I just made some with Sriracha and mayo. That is all.
I dunno; I wouldn’t want to eat anything that came out of the lake. The food chain still has all of the same contaminants the water used to have, except now more concentrated.
That sounds absolutely inspired and divine.
Remove the mayonnaise and I’m in.
Lake Erie walleye are magnificent.
You had me at walleye. You lost me at FGT. Tomatoes should be unadulterated except with salt unless you’re making a caprese.
I had the oil heated to cook the fish anyway and my potted tomato plant had some nice sized green fruit, so I figured WTF? I ate a couple of them with some refrigerator pickled onions I made a week or so ago. They were some memorably good fish tacos.
Aren’t green tomatoes always fried? You’re not talking about a ripe, juicy, late-summer tomato, here. (Unless it’s a green heritage tomato and is supposed to look like that when it’s ripe.)
My family makes a dish that is basically everything from the end of the season garden thrown into a pot and stewed with olive oil, salt, pepper, and garlic. Green tomatoes are usually a major ingredient. We eat it with lots of bread and rough wine. I doubt we invented it or are unique in consuming it.
That said, I also make pickled green tomatoes which are totally awesome. Fried, though, is their highest calling.
I use them mostly for pickling, myself. This green tomato hot dog relish is particularly good.
Green tomato relish is big in my family, too. My mom likes fried green tomatoes, but she says that there’s a trick to making them, and she doesn’t know what the trick is: Hers have never come out good.
Big thumbs-up to you green-tomato-pickling dudes. Never done it myself, but I love ‘em out of the pickle bowls at Katz’s Delicatessen.
Well, when you got a bunch of green tomatoes at the end of the season, you gotta do something with them other than throw them out or let them rot in the garden (although sometimes the latter does happen when I’m not paying close enough attention.) Also, my local supermarket sells green tomatoes seasonally, though I haven’t been quite able to figure out the seasonal schedule. I seem to recall seeing them mostly in the spring and then again in fall.
I guess we have walleye somewhat local, but I’ve never had one. Planted, I’m sure. It’s something I need to try.
Walleye are perhaps my favorite freshwater fish. Absolutely delicious and you do need to try it!
When I was in Michigan a bunch of years ago I tried walleye, and it tasted weird to me. Bad weird. Maybe I got a bad one?
Edited to add: I have had a lot of fish tacos (a LOT), and I’ll still go with Ensenada style every time. Just the absolute best combination of ingredients. With a large horchata, of course.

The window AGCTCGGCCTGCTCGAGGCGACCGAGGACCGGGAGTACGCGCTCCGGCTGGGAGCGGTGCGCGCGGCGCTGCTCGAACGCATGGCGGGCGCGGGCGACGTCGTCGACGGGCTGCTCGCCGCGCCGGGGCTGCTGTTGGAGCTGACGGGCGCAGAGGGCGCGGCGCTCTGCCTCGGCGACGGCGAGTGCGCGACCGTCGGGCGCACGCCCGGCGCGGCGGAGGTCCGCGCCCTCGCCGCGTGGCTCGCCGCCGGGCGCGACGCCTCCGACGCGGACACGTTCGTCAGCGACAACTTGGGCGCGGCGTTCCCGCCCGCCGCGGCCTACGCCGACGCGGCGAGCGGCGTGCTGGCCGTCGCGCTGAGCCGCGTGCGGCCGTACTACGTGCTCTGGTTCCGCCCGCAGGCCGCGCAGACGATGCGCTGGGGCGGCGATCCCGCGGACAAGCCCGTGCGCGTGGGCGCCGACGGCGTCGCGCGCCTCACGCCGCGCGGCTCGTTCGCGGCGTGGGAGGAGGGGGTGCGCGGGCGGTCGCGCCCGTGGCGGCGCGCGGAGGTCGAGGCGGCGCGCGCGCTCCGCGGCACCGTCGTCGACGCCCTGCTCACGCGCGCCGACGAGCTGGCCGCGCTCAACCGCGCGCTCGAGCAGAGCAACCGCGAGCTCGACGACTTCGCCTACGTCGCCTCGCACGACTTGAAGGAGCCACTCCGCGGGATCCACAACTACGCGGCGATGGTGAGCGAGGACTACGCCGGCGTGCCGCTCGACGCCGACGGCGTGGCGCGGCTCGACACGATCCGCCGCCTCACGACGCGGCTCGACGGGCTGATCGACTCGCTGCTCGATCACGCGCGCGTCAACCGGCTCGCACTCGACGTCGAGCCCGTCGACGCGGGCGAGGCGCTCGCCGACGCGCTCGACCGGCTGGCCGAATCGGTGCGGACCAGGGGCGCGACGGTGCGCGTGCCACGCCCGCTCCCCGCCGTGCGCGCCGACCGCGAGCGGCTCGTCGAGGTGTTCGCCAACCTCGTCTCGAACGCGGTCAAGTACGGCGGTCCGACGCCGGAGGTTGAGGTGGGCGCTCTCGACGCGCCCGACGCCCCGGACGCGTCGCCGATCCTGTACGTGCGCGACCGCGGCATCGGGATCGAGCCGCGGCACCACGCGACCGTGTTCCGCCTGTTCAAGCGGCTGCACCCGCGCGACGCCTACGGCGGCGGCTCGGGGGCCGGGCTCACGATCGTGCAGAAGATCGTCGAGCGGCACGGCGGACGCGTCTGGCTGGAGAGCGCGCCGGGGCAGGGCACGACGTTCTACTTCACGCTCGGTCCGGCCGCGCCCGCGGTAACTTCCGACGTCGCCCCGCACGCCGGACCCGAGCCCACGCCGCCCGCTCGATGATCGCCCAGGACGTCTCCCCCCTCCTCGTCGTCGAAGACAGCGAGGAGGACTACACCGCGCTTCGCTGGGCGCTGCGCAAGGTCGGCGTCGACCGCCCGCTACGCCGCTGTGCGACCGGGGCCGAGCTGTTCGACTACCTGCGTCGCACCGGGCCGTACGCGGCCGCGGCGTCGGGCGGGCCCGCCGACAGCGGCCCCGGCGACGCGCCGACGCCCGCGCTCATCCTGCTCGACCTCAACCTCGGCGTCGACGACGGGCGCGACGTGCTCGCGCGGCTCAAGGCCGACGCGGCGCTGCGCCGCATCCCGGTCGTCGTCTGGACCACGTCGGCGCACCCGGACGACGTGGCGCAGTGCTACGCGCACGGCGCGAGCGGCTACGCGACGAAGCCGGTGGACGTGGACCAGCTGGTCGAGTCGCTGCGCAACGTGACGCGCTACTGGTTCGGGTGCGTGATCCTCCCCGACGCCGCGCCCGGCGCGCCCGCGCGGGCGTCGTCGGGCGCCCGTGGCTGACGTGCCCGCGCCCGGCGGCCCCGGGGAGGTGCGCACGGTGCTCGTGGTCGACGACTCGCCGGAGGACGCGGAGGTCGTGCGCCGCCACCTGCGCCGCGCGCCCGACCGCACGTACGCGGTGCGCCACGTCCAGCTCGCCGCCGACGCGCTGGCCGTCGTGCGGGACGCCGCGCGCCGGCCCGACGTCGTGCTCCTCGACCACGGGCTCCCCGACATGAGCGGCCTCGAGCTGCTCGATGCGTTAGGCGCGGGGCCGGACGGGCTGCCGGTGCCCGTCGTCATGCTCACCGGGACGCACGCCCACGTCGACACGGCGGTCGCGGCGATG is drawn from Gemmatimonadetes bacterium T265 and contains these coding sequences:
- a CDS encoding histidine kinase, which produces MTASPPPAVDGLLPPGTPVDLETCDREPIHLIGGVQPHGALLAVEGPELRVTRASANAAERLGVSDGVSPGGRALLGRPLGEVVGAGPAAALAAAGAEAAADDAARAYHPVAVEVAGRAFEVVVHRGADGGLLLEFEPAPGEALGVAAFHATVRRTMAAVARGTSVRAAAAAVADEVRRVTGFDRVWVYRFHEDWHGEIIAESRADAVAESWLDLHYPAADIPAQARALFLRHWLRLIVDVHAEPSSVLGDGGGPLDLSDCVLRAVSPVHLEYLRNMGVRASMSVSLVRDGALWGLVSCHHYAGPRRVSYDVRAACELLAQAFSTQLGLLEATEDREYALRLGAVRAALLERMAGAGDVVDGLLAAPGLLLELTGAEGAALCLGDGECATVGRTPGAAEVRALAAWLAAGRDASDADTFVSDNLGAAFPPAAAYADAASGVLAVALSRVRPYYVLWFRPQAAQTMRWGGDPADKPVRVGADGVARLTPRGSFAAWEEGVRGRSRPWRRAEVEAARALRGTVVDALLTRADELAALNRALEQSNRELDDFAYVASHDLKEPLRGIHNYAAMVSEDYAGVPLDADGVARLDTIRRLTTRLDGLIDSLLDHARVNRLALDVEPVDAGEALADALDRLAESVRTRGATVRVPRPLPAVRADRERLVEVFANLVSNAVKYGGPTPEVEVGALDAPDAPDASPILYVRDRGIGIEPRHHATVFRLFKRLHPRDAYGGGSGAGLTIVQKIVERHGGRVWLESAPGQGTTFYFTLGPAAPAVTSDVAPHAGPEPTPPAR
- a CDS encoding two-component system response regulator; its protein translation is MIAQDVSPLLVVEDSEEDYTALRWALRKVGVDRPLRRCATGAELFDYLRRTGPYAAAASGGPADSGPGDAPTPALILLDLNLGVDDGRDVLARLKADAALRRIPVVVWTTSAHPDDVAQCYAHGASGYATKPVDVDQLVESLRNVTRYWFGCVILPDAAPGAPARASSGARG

Walleye should be a fairly mild, delicate tasting fish. It’s very clean tasting and what I might describe as “sweet” and “buttery.” Extremely versatile and a crowd-pleaser. Sounds like you got an odd one. That, yellow perch, and trout are my favorite fresh water fishes (with trout having the most dinstinct flavor of these.) ETA: oh, but I do love smelt, too…
Though, looking it up, it appears smelt are anadramous, so not exclusively freshwater.
Last time I had good walleye I was in Montana, so somebody pulled it out of a stream rather than a Great Lake.
I’m always up for a Friday night perch fish fry. You never see these in the big cities, peopled by callous sophisticates — you have to look for a lonely roadhouse on some dark lane near a Great Lake in northern Ohio or eastern Wisconsin.
Fried perch stuffed into a soft corn tortilla with fried green tomatoes and tartar sauce sounds pretty great, but the lonely roadhouse fish friars are a traditional bunch. The perch will come with French fries and coleslaw, just like it did every Friday night before Vatican II.
You need to sop up a lot of local Pilsner with your fish, something like POC or Leinenkugel, straight out of the frosty longnecks. None of your fancy callous sophisticate micro-brews.
Oh, you can definitely find fried perch at a good number of places here in Chicago, from fast food to more mid-scale places. Plenty of perch here. But the special tradition of a “Friday night fish fry” is not quite as popular as to our neighbors to the north. You’ll find them around lent hosted by churches, but those are fundraisers and usually use some other kind of fish.